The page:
As Autumn approaches, fire season kicks into full gear for much of the nation. Major blazes are now raging from Texas and Colorado to Arizona and Hawai’i. And as the national news is quick to confirm, California is once again being hit particularly hard (ditto for Greece, if you’re tracking hotspots outside of the U.S.).
Needless to say, the fires are a topic on many people’s lips these days (particularly folks in Southern California). Naturally our designers are doing a great job of bringing fresh ideas to the forefront — keeping our attention on the great job firefighters are doing.
If you want to read more about fires (although from a more intellectual point of view), the Golden Eagles Hotshots in the San Diego area host a website with stories and poems about fire – many from a native Indian perspective. Check it out, and be sure to honk and wave when you pass a firefighter.
The Mojave Memorial Cross has stood proudly as a tribute to fallen soldiers since 1934, when WWI veterans erected the cross to honor their fallen brothers. At the moment, however, the cross is boarded up (at left) courtesy of the ACLU, which wants to tear it down due to it being religious iconography on public lands.
The cross sits in the 1.6 million acre Mojave National Preserve and has been the subject of numerous court challenges since a National Park Services employee and the ACLU filed a 2001 lawsuit, claiming that the monument violates the Establishment Clause.
Both the District Court and the 9th Circuit of Appeals court have determined the cross to be unconstitutional. The cross has staunch supporters, though – the nonprofit Liberty Legal Institute has taken up the cause, and the matter has been escalated to the U.S. Supreme Court, which is due to hear the case come fall. Liberty Legal also set up a website for its supporters; Don’tTearMeDown.com has up-to-date information, background history, petitions and – of course – an online shop.
Liberty Legal was kind enough to send us some photos of some soldier supporters in Iraq, before and after their shop was set up. See if you can spot the difference…
These army men return from the front lines soon, and – armed with 6 other soldiers and an armful of T-shirts, stickers and buttons – they plan to make their way across the United States to the memorial to raise awareness and support for the cause. They will be accompanied by American Legion and Freedom Riders, and when they arrive at the memorial they plan to hang a wreath on it (perhaps everyone can agree that this is less of an eyesore than a plywood box) and read the name of their fallen comrades.
The underlying concern behind the fight for the Mojave Memorial Cross to remain standing isn’t just for this particular monument, but rather for all military monuments containing religious iconography. Arlington National Cemetery has more crosses than any other, begging the question as to how it, too, might be affected by the Supreme Court’s ruling.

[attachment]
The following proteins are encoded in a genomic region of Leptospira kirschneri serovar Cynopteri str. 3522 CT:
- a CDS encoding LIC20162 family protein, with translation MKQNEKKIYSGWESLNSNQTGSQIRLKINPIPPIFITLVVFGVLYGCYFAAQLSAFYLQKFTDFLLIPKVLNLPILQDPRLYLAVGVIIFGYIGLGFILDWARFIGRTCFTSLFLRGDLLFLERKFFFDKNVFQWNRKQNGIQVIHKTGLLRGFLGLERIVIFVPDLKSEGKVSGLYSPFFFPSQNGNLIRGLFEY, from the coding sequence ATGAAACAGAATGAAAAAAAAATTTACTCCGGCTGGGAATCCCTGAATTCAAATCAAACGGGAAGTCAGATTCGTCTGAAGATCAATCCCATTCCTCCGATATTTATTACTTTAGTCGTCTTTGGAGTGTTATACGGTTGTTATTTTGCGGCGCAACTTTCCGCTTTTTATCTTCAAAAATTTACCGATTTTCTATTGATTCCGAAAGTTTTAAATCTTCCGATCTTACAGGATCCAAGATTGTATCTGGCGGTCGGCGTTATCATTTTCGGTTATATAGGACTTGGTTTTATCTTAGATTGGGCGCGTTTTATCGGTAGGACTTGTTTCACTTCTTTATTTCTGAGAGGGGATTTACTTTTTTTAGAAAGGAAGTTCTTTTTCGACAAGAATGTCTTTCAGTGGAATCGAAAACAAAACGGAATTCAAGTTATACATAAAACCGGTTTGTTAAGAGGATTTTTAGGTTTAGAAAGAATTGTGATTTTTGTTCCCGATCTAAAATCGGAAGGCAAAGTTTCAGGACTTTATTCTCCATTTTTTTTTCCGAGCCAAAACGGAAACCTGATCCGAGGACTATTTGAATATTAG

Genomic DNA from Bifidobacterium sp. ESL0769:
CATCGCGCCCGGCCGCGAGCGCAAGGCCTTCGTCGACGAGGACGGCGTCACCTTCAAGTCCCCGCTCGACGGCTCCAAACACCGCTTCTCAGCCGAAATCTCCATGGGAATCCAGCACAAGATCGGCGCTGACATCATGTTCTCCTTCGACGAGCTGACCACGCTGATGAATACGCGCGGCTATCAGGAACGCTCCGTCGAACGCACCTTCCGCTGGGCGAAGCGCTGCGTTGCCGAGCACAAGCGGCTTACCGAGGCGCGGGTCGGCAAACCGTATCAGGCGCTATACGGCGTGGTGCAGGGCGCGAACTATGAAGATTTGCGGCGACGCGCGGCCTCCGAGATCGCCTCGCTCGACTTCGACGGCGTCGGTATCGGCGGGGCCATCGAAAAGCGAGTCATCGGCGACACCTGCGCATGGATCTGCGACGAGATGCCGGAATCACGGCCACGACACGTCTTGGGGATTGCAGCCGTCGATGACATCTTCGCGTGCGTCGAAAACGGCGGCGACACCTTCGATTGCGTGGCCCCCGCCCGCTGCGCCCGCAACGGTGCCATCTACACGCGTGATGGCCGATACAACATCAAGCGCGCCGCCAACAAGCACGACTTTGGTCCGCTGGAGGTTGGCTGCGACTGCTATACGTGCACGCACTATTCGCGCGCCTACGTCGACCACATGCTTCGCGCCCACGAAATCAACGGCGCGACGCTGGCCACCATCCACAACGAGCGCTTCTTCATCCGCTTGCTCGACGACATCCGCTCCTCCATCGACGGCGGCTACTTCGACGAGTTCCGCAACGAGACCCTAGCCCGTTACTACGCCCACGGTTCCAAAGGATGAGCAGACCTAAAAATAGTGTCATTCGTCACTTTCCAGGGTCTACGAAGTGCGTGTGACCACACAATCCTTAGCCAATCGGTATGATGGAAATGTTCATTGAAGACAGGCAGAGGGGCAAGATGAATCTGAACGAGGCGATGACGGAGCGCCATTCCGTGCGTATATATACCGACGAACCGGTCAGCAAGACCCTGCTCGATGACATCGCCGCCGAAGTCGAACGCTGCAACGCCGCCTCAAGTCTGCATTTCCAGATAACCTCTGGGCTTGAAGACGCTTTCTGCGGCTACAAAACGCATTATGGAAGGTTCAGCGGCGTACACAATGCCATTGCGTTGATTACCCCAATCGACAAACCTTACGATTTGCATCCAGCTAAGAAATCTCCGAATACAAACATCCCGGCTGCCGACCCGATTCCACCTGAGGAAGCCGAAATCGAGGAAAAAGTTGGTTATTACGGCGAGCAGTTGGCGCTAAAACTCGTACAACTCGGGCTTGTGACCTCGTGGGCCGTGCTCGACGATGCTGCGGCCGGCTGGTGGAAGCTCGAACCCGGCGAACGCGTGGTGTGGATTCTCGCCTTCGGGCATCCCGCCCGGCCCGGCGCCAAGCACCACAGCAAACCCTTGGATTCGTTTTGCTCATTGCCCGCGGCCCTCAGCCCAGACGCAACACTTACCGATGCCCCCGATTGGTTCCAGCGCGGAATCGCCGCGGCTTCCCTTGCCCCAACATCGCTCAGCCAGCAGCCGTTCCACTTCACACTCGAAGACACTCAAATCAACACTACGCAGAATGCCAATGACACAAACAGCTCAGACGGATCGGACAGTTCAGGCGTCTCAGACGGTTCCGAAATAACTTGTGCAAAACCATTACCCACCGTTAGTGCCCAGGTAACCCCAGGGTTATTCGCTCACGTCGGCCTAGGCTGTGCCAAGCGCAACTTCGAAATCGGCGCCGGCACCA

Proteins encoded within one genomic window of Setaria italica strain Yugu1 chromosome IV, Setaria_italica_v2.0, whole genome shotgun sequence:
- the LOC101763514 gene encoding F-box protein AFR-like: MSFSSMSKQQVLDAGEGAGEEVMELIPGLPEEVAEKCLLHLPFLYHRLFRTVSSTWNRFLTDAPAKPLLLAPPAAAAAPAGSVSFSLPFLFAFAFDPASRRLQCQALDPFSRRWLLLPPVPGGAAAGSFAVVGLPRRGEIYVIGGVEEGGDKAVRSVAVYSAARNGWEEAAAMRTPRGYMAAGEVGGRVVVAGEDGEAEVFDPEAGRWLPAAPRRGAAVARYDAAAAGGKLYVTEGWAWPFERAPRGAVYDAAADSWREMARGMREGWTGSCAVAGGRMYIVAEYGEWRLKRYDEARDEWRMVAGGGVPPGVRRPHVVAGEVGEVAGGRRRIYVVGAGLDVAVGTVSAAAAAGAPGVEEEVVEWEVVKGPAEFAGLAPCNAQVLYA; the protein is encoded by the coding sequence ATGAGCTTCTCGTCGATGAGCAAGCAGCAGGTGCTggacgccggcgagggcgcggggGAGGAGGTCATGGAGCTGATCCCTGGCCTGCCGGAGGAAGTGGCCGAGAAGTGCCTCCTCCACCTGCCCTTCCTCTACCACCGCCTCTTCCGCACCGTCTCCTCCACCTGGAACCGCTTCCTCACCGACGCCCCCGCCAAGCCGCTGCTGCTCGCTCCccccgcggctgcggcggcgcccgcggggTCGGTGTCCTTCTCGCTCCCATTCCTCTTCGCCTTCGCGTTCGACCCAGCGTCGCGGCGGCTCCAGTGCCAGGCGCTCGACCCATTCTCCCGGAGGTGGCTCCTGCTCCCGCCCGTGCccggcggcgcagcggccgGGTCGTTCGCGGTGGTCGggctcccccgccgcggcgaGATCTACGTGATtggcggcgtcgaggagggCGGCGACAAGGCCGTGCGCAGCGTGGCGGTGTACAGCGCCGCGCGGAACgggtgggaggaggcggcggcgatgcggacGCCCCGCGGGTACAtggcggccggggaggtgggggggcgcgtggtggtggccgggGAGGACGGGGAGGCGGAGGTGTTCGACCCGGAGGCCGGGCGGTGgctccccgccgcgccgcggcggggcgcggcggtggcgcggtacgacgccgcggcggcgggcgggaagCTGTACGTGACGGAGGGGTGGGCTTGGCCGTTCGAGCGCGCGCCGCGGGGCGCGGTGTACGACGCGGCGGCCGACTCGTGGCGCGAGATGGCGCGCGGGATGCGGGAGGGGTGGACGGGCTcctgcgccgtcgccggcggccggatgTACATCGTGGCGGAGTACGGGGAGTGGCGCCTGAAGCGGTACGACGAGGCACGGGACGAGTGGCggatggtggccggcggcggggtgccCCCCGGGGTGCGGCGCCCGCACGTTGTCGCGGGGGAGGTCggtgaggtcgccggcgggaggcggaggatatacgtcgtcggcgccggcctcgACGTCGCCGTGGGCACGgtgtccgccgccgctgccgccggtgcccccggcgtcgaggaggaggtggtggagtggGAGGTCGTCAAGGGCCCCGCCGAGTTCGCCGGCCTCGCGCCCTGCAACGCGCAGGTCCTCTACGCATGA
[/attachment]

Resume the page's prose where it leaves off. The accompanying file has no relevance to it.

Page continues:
I’m going on vacation as of… now! But don’t worry: Diamond D will take care of your blog fix. Talk to you soon.
September is National Childhood Cancer Awareness Month, and the folks at CureSearch have added a bunch of new designs to help raise awareness and funds toward the fight to end cancer. The merchandise was designed by the kids they help via their Young Artist Program, and all money will go to fund childhood cancer research.
Says CureSearch, “12,500 families will hear the words ‘your child has cancer’ each year. September, National Childhood Cancer Awareness month is an opportunity to grow our community – to let people know that they can help us find a cure.”
My daughter, Jessica, passed away on June 9, 2007 after a year-long battle with brain cancer. It was 3 days after her 17th birthday. Through her journey, I met soooo many families dealing with childhood cancer. I made a special connection with Michelle Tucker, Henry Tucker’s mother. Henry passed away from Leukemia just 5 days after Jessica, on June 14, 2007. He was only 6 years old.
Michelle’s dear friend, Dianne Killian began putting together and authoring various “strategies” that we would post on our Caringbridge pages … ideas on raising awareness, ways to contact our congressman, etc. (at the time we were trying to get a huge bill passed for research funding). More and more people started sharing these strategies and we realized it was a great opportunity to try and get people to team up and become a united force. Thus, Team Unite was formed.
I started a CafePress store back in 2003 (in fact, I just noticed I had my 6 year anniversary the other day! lol) … But I signed up initially to make a special tote bag for Jessica. She had incredibly eclectic tastes and was an amazing artist, so we found your site and it was just perfect. I didn’t do much with it for a number of years, but after Jessica passed away I wanted to make some items in her memory and honor. So I made a bunch of different pins and things for her. I have a store just for her stuff, and I also have a 3rd store for Pediatric Brain Tumor Awareness.
Then I started making pins and shirts for other kids, which I found I really enjoyed and it made me feel like I was helping in a small way.
I designed the first Team Unite calendar last year and it was a huge success. This year our September gear has been really popular, and our families absolutely LOVE being able to have items with their child’s picture on it.
Team Unite also sent this great pic of Calla, a cancer survivor, wearing one of their buttons.
National Childhood Cancer Awareness Day is September 12th. So if you’re wondering what you can do to help out in the battle against childhood cancer, the answer’s as easy as getting dressed.